In London, the British Defence Ministry announced the arrest of two more people in connection with the images that appear to show British soldiers abusing Iraqi civilians, the Defence Ministry said on Tuesday. Another person, apparently the cameraman who shot the video, was arrested on Monday.
Protesters, many of them supporters of Shia cleric Muqtada al-Sadr, marched on the British consulate in Basra, where they burned a British flag and shouted slogans against the alleged abuse of the youths during a riot on 10 January 2004, in the southern city of Amarah.
With outrage over the video mounting, the governing council for Basra province, which includes Iraq's massive southern oilfields, announced that it was cutting all ties with British military and civilian operations in the area.
Major-General Hassan Suwadi, the Basra police chief, said Iraqi security forces would cease joint patrols with the British military throughout the province to protest against the abuse.
Footage of alleged abuses was
revealed by a British newspaper
"We condemn the abuse of the British forces and demand the British government to adopt legal procedures as soon as possible to punish its soldiers who carried out the abuse," Suwadi told The Associated Press.
In Amarah, two Iraqis who claimed to have been beaten on the video - Bassem Shaker and Tariq Abdul-Razzak - told reporters they would seek compensation from Britain.
The Basra authorities also demanded the 530-member Danish military contingent leave unless the Danish government apologises for the contentious Prophet Muhammad cartoons that appeared in Danish and European newspapers.
Denmark's defence minister on Tuesday rejected the demand.
On Tuesday, armed men attacked a group of Iraqi Shia working on a farm north of Baghdad, killing 11 and wounding two, a police chief and hospital official said.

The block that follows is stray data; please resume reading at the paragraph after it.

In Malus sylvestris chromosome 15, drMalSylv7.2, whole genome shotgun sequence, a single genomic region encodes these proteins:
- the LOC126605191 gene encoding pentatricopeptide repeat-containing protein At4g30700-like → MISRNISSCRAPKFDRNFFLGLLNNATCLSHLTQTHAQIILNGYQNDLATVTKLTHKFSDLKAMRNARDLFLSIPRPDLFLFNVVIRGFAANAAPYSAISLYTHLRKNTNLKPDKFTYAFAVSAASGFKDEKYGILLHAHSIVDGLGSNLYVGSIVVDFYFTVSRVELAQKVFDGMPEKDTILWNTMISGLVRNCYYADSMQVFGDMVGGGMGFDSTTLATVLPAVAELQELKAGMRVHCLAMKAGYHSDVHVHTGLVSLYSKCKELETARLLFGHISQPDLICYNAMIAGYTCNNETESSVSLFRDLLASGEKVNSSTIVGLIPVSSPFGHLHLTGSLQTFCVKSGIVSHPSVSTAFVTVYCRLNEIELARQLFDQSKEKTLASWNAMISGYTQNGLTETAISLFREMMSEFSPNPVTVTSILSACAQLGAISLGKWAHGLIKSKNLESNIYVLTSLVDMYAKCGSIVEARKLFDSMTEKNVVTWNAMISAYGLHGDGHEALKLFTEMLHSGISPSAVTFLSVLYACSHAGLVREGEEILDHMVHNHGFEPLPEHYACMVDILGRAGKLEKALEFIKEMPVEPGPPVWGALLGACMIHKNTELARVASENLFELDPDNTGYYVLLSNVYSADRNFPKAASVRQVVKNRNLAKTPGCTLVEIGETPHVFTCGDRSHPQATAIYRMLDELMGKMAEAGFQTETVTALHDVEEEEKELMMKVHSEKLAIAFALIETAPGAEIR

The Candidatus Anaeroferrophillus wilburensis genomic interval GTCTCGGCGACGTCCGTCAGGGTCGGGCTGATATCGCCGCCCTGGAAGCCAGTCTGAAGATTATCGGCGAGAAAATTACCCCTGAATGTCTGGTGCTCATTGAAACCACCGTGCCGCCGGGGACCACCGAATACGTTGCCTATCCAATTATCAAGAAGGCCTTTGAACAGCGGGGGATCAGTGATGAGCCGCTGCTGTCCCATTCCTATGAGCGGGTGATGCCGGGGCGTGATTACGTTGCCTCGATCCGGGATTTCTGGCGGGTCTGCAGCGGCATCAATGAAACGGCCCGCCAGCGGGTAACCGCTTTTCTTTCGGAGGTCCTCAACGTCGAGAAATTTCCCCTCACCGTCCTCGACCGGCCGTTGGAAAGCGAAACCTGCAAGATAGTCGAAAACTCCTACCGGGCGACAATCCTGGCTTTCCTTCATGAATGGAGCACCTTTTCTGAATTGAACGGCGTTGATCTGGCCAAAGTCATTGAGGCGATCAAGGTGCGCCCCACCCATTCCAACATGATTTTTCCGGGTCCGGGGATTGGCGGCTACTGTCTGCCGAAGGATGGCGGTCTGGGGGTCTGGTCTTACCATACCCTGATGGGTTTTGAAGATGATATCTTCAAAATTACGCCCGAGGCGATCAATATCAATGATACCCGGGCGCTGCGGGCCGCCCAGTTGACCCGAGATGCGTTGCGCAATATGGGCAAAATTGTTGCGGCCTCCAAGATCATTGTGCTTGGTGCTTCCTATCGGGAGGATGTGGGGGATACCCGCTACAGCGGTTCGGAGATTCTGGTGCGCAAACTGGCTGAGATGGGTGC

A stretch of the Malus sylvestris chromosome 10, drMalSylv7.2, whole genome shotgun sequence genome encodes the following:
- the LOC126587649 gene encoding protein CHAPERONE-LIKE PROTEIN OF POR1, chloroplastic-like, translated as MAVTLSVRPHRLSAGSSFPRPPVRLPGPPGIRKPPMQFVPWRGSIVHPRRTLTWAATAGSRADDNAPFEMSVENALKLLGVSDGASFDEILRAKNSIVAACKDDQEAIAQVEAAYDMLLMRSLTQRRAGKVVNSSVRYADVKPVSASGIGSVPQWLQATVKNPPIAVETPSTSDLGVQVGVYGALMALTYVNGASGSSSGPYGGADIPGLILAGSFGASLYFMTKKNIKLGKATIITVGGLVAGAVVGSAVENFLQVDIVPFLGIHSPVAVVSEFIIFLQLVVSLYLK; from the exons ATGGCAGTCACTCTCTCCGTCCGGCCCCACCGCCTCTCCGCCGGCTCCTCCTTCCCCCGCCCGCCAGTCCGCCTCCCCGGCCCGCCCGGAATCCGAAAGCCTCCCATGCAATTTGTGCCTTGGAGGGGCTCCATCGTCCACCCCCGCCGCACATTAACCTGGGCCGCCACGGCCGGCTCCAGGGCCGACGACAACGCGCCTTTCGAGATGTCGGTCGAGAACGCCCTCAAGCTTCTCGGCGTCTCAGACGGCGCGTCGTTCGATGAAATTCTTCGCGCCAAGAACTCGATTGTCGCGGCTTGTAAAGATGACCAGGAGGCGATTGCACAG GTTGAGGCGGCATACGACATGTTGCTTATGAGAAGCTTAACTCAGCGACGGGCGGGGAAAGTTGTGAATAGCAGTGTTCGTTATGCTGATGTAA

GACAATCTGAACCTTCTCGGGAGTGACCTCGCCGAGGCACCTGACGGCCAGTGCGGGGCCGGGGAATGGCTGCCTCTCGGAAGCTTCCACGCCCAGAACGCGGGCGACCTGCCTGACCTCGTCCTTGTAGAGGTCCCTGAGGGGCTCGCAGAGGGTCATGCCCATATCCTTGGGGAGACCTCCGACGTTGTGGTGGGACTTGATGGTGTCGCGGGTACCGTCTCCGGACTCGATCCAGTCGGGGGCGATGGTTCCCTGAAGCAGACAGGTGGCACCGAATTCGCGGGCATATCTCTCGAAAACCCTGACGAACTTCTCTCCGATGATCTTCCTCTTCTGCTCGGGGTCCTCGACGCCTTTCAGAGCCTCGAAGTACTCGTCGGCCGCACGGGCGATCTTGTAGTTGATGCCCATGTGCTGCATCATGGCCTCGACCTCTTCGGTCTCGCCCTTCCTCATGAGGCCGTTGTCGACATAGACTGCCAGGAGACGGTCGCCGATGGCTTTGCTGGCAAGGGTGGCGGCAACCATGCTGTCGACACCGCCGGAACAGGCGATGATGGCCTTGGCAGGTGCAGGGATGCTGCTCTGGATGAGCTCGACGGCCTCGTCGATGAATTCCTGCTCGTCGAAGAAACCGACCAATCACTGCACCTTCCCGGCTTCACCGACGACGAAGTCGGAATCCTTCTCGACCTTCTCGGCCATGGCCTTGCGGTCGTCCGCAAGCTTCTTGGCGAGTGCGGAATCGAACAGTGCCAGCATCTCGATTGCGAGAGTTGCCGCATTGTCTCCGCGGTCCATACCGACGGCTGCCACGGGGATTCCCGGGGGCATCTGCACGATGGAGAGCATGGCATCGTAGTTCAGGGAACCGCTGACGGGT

Brigadier Mohammed al-Baldawi, the police chief, said eight members of the same family were killed, including Shaikh Hussein al-Hayali, owner of the farm in Balad, 80km north of Baghdad.
The attack happened shortly before midday when unidentified armed men sprayed gun fire at a group of farm workers, said al-Baldawi.
Eleven people were killed and two wounded, said Dr Qassim al-Qaisi of Balad Hospital where the victims were taken.
One marine was killed and six US-allied troops were wounded in two attacks in Baghdad, the US military said. The military press office said it did not know the nationality of the victims.
Sergeant Stan Lavery said a roadside bomb targeted a military vehicle at 10.30am in Abu Ghraib, western Baghdad, killing one soldier and wounding two others.
About an hour later, another convoy was attacked in Baghdad's western Salaam area, wounding four soldiers.
Fighters also shot dead an Iraqi army major and his son in Taji, 20km north of Baghdad, early on Tuesday, the US military said in a statement.
At least 12 Iraqis were wounded in a series of roadside bombings and mortar barrages across Baghdad, while police found the bullet-riddled bodies of eight men in locations throughout the capital.
The identities of the victims were unknown.